This past week, career Rescue Lt. Wes Hockin attended and successfully completed the All-Hazards Incident Management/Unified Command course at Texas A&M TEEX's Emergency Operations Center in College Station, Texas.
The Enhanced Incident Management / Unified Command for All Hazards course focuses on incident management skills, staff responsibilities, and related situational awareness skills using a computer-driven training simulation designed to create a challenging decision-making environment in an expanding complex incident.
The course focuses on the processes used in an Incident Command Post (ICP) and the key decision-making requirements within that response node. Command and coordination, resource management, and communications & information management are emphasized. Participants learn from the cause and effects of incident decisions while performing in an ICP and responding to a variety of simulated, notional exercises.
Lt. Hockin joined 39 other Incident Managers from across the county for this 5-day Federally-funded program. During the resident program, Wes held the positions of Situation Unit Leader, Unified Command, Medical Unit Leader, and Deputy Operations Section Chief, during fast-paced, stressful scenarios. He will use these skills as part of his everyday work here at SBES, but also in his role as a member of the Hunterdon County Technical Rescue Task Force, and the Situation Unit Leader for the NJ EMS Task Force.
The course is delivered at the National Emergency Response and Recovery Training Center/Emergency Operations Training Center (NERRTC/EOTC). The instructional team consists of coaches and mentors experienced in emergency management and incident response. The course uses a multi-disciplinary approach to accomplish the course objectives. Each participant is integrated into a unified command structure responding to a simulated incident. The course emphasizes the application of contemporary incident management systems, best practices, and procedures to the unique requirements of responding to all-hazards incidents.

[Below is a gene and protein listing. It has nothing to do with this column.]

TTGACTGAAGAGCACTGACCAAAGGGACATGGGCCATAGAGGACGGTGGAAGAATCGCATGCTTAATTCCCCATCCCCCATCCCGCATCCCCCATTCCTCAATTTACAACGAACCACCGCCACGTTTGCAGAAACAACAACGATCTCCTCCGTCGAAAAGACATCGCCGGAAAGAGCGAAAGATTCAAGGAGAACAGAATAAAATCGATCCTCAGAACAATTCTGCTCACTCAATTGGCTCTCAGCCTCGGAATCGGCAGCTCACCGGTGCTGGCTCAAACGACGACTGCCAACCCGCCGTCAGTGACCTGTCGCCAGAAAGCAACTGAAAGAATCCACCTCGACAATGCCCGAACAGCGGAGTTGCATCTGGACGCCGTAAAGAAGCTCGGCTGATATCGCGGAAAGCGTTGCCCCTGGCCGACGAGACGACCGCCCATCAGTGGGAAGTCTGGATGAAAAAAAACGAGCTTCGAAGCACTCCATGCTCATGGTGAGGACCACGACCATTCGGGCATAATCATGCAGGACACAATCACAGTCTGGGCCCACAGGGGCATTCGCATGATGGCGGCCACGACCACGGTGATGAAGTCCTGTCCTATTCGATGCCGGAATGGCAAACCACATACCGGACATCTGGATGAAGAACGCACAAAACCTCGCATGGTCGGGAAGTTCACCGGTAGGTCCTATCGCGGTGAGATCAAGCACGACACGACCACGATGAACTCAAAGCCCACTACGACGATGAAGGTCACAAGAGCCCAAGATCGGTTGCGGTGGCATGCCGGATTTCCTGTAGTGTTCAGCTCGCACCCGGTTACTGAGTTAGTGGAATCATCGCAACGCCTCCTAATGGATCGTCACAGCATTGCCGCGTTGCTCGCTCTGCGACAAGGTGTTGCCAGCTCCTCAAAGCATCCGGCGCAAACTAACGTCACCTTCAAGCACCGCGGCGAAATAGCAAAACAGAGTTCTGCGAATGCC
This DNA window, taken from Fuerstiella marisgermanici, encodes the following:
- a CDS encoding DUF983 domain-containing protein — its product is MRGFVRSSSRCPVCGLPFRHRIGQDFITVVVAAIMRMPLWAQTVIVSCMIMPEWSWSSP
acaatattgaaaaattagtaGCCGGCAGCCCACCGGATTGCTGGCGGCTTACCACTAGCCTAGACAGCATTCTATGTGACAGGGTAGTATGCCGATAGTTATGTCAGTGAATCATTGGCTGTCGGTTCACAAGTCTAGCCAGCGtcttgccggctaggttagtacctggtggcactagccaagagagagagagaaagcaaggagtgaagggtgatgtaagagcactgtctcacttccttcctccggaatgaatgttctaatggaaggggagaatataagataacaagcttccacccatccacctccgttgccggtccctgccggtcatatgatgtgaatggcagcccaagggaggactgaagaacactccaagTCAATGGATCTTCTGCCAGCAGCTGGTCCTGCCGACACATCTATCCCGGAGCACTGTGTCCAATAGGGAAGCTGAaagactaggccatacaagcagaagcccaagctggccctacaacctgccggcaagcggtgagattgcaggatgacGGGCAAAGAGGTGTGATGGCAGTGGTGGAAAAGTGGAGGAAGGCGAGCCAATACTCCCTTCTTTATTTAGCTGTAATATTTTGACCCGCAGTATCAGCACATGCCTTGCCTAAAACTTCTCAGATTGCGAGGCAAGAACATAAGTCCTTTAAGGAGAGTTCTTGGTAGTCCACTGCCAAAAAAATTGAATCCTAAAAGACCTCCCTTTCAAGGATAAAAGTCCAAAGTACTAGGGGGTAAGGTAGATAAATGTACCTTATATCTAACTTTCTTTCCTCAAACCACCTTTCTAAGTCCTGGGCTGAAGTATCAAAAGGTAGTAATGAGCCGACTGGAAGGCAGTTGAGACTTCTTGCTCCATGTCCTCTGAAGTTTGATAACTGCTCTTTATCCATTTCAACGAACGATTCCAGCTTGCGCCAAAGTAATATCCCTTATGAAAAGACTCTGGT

The incident management structure used in the course is based on National Incident Management System (NIMS) doctrine and the Incident Command System (ICS), and is certified by the Department of Homeland Security/Federal Emergency Management Agency (DHS/FEMA) National Training and Exercise Division (NTED).
Lt. Hockin follows several other SBES members and officers who have attended this outstanding, hands-on learning experience. "It was cool to have everyone from all over the Country working together", Hockin stated after the training. "All with different backgrounds and training".
Great job Wes!
#TEEX #FEMA #SBES365
On Sunday, April 2, Heavy Rescue 365 as well as two ambulances were dispatched with the Lebanon Borough Fire Company (Station 18) to a motor vehicle accident involving a car versus a house.
Chief 18 arrived and established command, as well as updated the incoming units that the home sustained moderate damage. The vehicle was driven away from the home, and thankfully the driver was uninjured.
Crews worked together to quickly develop a plan to shore up the home where the damage occurred. Although there was no life threat inside the building, it was located in a busy community, with elevated foot traffic. Crews placed temporary struts up once the power was secured, and debris was moved out of the way so temporary shoring could be constructed. Crews worked together to construct a 2 post vertical shore at just about 8 feet tall. Our 10 members operated on the scene from South Branch for just about 2 hours.
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On Saturday, South Branch Emergency Services Rescue Company was requested into Warren County, Washington Borough, for a person stuck in a car wash. Heavy Rescue 365 Responded with 4 members after dispatch, while Rescue 365 responded with 5 members a few minutes later.
Upon arrival, Washington units had already started measures to begin to free the individual's leg, and crews from the Rescue Company assisted in the operation. Power and air supply to the car wash was secured, and crews quickly worked to develop a plan to remove the remaining equipment that was trapping the individual's leg in the wheel track of an automatic car wash,
The Crews from South Branch worked on the scene for approximately 15 minutes before freeing the trapped victim, and in total Units were back and available within 25 minutes.
This past week three members from the Rescue Company and others from surrounding agencies were involved in an Emergency Boat Operations class, conducted by the Hunterdon County Emergency Services Training Academy. This training is conducted over a twenty-hour time frame in 3 days. Students practiced various in-water boat and rescue skills at Round Valley and Bull Island Recreation Area.